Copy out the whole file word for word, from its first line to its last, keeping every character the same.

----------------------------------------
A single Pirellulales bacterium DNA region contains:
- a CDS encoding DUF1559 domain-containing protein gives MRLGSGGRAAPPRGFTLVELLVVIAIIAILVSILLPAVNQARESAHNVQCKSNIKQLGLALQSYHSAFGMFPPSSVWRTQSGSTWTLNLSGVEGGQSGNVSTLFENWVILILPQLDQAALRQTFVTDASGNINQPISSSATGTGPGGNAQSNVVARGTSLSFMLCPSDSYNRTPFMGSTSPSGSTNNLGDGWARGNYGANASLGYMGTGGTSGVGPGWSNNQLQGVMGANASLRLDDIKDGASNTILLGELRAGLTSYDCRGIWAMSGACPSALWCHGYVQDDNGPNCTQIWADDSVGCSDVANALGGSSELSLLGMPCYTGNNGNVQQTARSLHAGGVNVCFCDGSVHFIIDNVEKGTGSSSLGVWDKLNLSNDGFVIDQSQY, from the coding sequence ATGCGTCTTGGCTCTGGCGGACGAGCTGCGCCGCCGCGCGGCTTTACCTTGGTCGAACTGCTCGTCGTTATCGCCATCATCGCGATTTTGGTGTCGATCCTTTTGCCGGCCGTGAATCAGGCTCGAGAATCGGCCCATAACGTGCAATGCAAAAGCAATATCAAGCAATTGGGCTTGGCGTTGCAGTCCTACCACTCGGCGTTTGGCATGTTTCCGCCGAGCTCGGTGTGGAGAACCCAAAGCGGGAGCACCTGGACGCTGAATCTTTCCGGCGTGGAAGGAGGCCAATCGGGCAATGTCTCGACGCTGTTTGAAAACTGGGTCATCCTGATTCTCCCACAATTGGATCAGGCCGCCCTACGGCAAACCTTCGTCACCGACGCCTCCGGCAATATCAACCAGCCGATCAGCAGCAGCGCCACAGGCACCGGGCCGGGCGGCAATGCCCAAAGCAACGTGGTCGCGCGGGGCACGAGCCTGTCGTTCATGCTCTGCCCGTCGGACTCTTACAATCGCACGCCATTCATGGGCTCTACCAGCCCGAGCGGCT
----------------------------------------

A single Pirellulales bacterium DNA region contains:
- a CDS encoding DUF1559 domain-containing protein gives MRLGSGGRAAPPRGFTLVELLVVIAIIAILVSILLPAVNQARESAHNVQCKSNIKQLGLALQSYHSAFGMFPPSSVWRTQSGSTWTLNLSGVEGGQSGNVSTLFENWVILILPQLDQAALRQTFVTDASGNINQPISSSATGTGPGGNAQSNVVARGTSLSFMLCPSDSYNRTPFMGSTSPSGSTNNLGDGWARGNYGANASLGYMGTGGTSGVGPGWSNNQLQGVMGANASLRLDDIKDGASNTILLGELRAGLTSYDCRGIWAMSGACPSALWCHGYVQDDNGPNCTQIWADDSVGCSDVANALGGSSELSLLGMPCYTGNNGNVQQTARSLHAGGVNVCFCDGSVHFIIDNVEKGTGSSSLGVWDKLNLSNDGFVIDQSQY, from the coding sequence ATGCGTCTTGGCTCTGGCGGACGAGCTGCGCCGCCGCGCGGCTTTACCTTGGTCGAACTGCTCGTCGTTATCGCCATCATCGCGATTTTGGTGTCGATCCTTTTGCCGGCCGTGAATCAGGCTCGAGAATCGGCCCATAACGTGCAATGCAAAAGCAATATCAAGCAATTGGGCTTGGCGTTGCAGTCCTACCACTCGGCGTTTGGCATGTTTCCGCCGAGCTCGGTGTGGAGAACCCAAAGCGGGAGCACCTGGACGCTGAATCTTTCCGGCGTGGAAGGAGGCCAATCGGGCAATGTCTCGACGCTGTTTGAAAACTGGGTCATCCTGATTCTCCCACAATTGGATCAGGCCGCCCTACGGCAAACCTTCGTCACCGACGCCTCCGGCAATATCAACCAGCCGATCAGCAGCAGCGCCACAGGCACCGGGCCGGGCGGCAATGCCCAAAGCAACGTGGTCGCGCGGGGCACGAGCCTGTCGTTCATGCTCTGCCCGTCGGACTCTTACAATCGCACGCCATTCATGGGCTCTACCAGCCCGAGCGGCT